Thursday 18 April 2024

Going cuckoo - by Lu Hersey

 For various reasons (mostly the time of year), I've become cuckoo obsessed this month. So here's something about cuckoos and cuckoo folklore which doesn't even touch on the subject of how they manage to replicate exactly the eggs of the different bird species whose nests they lay their eggs in. (There might be a scientific explanation, but it looks like magic to me...)

The arrival of the cuckoo in April traditionally heralded the coming of summer - to the point where it was popularly believed that the bird actually brought summer with it. At Towedneck in Cornwall, a cuckoo feast was held on the Sunday nearest 28 April, as that was the date the cuckoo supposedly brought the summer in.

According to the Cornish folk tale, one very cold, wet spring, a farmer threw a log on his fire on 28 April and a cuckoo flew out. The weather immediately changed to warm and sunny - and so that became the date of the fair.

At one time cuckoo fairs were held over much of the country, possibly the most famous being one at Heathfield in Sussex. Here, the old woman supposedly in charge of all the cuckoos bringing summer is known as Dame Heffle, and she lets a cuckoo out of her basket at the annual Heffle (the old name for Heathfield) fair . The fair was started in 1315 when the Bishop of Chichester obtained permission to hold a weekly market and an annual fair, and was only recently cancelled because of the pandemic - hopefully to be revived in the near future. Anyway, it was said that the number of cuckoos heard during the summer after the release of Dame Heffle's cuckoo would depend on how grumpy (or not) the chosen Dame Heffle was feeling that day...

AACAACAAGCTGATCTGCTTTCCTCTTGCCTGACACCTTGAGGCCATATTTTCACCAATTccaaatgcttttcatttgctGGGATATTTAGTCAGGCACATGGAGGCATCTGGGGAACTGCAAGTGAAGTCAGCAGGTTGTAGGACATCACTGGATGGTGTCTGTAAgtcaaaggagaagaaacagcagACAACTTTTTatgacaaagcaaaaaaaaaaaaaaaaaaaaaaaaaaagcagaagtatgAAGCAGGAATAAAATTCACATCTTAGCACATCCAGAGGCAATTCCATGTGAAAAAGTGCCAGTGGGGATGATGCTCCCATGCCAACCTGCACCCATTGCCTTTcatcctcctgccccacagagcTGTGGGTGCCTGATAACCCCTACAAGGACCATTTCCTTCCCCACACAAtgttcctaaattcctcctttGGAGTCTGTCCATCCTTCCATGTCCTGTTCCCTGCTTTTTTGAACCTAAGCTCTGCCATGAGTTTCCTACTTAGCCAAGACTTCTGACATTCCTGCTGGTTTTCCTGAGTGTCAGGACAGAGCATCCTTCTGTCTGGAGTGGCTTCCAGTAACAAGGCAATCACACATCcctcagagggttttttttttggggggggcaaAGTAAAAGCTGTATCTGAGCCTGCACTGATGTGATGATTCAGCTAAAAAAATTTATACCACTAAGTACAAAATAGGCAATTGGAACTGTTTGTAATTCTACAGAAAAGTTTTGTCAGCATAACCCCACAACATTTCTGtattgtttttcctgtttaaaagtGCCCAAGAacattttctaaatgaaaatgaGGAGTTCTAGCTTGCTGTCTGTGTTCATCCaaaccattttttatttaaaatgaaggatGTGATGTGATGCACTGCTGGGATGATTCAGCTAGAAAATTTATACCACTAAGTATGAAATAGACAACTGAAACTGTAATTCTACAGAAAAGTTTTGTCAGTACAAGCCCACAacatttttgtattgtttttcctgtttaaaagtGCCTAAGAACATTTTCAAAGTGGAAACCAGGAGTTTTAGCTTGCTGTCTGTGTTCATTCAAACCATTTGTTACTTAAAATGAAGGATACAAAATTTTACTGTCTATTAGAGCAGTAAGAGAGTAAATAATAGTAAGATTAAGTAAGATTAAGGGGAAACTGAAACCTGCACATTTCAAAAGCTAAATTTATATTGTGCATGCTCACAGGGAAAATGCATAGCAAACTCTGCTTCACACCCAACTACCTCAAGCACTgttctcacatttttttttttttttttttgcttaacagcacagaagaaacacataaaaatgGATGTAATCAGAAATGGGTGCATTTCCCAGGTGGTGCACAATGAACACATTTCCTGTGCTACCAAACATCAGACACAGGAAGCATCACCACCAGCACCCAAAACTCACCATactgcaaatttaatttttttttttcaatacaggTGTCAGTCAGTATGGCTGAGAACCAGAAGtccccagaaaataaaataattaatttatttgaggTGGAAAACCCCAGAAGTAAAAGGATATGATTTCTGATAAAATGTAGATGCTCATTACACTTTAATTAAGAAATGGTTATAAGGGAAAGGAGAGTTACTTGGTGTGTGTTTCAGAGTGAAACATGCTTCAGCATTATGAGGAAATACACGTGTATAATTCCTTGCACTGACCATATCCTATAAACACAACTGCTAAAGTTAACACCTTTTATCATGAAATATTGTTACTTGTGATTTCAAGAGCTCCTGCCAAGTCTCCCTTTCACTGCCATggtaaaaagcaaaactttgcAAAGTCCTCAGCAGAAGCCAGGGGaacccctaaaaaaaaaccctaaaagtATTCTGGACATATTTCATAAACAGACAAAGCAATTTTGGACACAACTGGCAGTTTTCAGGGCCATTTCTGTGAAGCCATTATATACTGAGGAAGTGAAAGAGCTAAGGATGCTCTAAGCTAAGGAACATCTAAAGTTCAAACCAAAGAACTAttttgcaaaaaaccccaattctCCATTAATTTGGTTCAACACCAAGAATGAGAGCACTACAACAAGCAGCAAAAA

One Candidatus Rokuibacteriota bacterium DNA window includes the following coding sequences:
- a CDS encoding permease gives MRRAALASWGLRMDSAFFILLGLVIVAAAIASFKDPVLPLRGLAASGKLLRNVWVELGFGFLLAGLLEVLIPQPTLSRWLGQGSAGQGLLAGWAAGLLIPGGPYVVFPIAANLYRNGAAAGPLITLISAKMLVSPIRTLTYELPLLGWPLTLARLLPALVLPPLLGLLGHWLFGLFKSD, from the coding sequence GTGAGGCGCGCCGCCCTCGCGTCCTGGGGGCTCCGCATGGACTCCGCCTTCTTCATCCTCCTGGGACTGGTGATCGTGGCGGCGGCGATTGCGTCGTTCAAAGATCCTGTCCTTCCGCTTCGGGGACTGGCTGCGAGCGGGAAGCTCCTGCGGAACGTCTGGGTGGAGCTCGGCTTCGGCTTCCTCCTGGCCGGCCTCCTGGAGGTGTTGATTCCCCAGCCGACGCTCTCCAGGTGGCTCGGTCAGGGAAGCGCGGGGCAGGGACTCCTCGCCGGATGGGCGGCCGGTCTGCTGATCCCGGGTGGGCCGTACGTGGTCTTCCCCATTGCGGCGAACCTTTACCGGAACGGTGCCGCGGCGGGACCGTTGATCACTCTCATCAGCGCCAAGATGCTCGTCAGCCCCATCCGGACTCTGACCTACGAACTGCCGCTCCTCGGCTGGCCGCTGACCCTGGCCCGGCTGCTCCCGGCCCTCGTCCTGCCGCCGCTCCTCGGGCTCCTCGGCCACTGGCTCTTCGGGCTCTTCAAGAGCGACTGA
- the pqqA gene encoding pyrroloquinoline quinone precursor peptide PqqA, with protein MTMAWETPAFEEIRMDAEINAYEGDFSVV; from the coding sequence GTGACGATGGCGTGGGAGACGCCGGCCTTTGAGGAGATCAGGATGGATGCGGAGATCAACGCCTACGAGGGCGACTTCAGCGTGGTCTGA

In Wales, it's considered unlucky to hear a cuckoo before 6 April, but very lucky to hear it on 28 April. To hear it after midsummer's day is a possible death omen (there were so many possible death omens in country lore, it's amazing anyone managed to stay alive...)

Having said that, all over Europe the cuckoo was regarded as a bird of omens, both good and bad, depending on when you hear it and what direction you heard it - and this varied from region to region. However one commonly held belief was that it was a good idea to have coins ready in your pocket, so when you heard the first cuckoo, you could turn them over to bring you luck for the year ahead.

People didn't fully understand bird migration until relatively recently, and had various ideas (depending on local tradition) about where the birds went when they disappeared. Some believed they roosted in rotten logs, and some believed they flew into fairy hills and burrows. A widely held (and surprisingly persistent) belief was that cuckoos turned into hawks for the winter - even though Aristotle dismissed the idea over 2000 years ago.

As most of us live in urban environments these day, you might not hear a cuckoo from one year to the next. But I'd recommend getting out to the countryside to listen out for one - a sure sign that summer is coming. Probably around 28 April is a good time... :)

Lu Hersey

Patreon account: Writing the Magic
Twitter/X: @Lu Writes

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